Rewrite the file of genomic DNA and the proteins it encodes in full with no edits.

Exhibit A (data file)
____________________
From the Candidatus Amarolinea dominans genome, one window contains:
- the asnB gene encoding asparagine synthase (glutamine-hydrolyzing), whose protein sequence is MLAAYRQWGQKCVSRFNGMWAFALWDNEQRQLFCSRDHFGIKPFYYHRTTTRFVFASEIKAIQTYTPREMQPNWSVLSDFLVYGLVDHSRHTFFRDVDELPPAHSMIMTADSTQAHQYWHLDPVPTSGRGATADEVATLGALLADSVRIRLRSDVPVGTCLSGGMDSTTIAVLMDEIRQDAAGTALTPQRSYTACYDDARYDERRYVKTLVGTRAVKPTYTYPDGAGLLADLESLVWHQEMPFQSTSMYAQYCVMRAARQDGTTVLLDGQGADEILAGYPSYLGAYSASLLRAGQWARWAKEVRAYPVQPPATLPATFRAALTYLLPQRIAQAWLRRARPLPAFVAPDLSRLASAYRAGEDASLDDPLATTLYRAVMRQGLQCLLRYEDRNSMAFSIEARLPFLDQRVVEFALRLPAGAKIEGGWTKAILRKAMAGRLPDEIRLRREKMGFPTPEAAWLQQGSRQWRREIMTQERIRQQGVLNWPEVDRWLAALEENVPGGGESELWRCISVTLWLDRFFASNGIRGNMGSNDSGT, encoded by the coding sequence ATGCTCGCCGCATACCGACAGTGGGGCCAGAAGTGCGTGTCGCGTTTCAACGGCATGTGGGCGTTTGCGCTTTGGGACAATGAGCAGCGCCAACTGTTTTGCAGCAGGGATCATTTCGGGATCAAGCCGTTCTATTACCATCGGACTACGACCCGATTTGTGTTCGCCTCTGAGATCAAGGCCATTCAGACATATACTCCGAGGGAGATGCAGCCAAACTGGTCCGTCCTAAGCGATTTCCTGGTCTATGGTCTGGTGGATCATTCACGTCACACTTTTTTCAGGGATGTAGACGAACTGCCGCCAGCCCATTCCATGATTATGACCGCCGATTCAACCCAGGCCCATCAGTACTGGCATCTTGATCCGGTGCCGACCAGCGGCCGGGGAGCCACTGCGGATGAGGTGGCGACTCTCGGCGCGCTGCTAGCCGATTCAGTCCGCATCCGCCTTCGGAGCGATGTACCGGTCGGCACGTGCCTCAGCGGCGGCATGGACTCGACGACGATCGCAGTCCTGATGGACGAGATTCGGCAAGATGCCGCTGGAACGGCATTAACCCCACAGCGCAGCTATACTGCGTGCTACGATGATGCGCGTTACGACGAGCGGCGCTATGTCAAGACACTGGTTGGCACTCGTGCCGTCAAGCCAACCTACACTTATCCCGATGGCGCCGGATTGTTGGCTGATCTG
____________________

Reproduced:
From the Candidatus Amarolinea dominans genome, one window contains:
- the asnB gene encoding asparagine synthase (glutamine-hydrolyzing), whose protein sequence is MLAAYRQWGQKCVSRFNGMWAFALWDNEQRQLFCSRDHFGIKPFYYHRTTTRFVFASEIKAIQTYTPREMQPNWSVLSDFLVYGLVDHSRHTFFRDVDELPPAHSMIMTADSTQAHQYWHLDPVPTSGRGATADEVATLGALLADSVRIRLRSDVPVGTCLSGGMDSTTIAVLMDEIRQDAAGTALTPQRSYTACYDDARYDERRYVKTLVGTRAVKPTYTYPDGAGLLADLESLVWHQEMPFQSTSMYAQYCVMRAARQDGTTVLLDGQGADEILAGYPSYLGAYSASLLRAGQWARWAKEVRAYPVQPPATLPATFRAALTYLLPQRIAQAWLRRARPLPAFVAPDLSRLASAYRAGEDASLDDPLATTLYRAVMRQGLQCLLRYEDRNSMAFSIEARLPFLDQRVVEFALRLPAGAKIEGGWTKAILRKAMAGRLPDEIRLRREKMGFPTPEAAWLQQGSRQWRREIMTQERIRQQGVLNWPEVDRWLAALEENVPGGGESELWRCISVTLWLDRFFASNGIRGNMGSNDSGT, encoded by the coding sequence ATGCTCGCCGCATACCGACAGTGGGGCCAGAAGTGCGTGTCGCGTTTCAACGGCATGTGGGCGTTTGCGCTTTGGGACAATGAGCAGCGCCAACTGTTTTGCAGCAGGGATCATTTCGGGATCAAGCCGTTCTATTACCATCGGACTACGACCCGATTTGTGTTCGCCTCTGAGATCAAGGCCATTCAGACATATACTCCGAGGGAGATGCAGCCAAACTGGTCCGTCCTAAGCGATTTCCTGGTCTATGGTCTGGTGGATCATTCACGTCACACTTTTTTCAGGGATGTAGACGAACTGCCGCCAGCCCATTCCATGATTATGACCGCCGATTCAACCCAGGCCCATCAGTACTGGCATCTTGATCCGGTGCCGACCAGCGGCCGGGGAGCCACTGCGGATGAGGTGGCGACTCTCGGCGCGCTGCTAGCCGATTCAGTCCGCATCCGCCTTCGGAGCGATGTACCGGTCGGCACGTGCCTCAGCGGCGGCATGGACTCGACGACGATCGCAGTCCTGATGGACGAGATTCGGCAAGATGCCGCTGGAACGGCATTAACCCCACAGCGCAGCTATACTGCGTGCTACGATGATGCGCGTTACGACGAGCGGCGCTATGTCAAGACACTGGTTGGCACTCGTGCCGTCAAGCCAACCTACACTTATCCCGATGGCGCCGGATTGTTGGCTGATCTG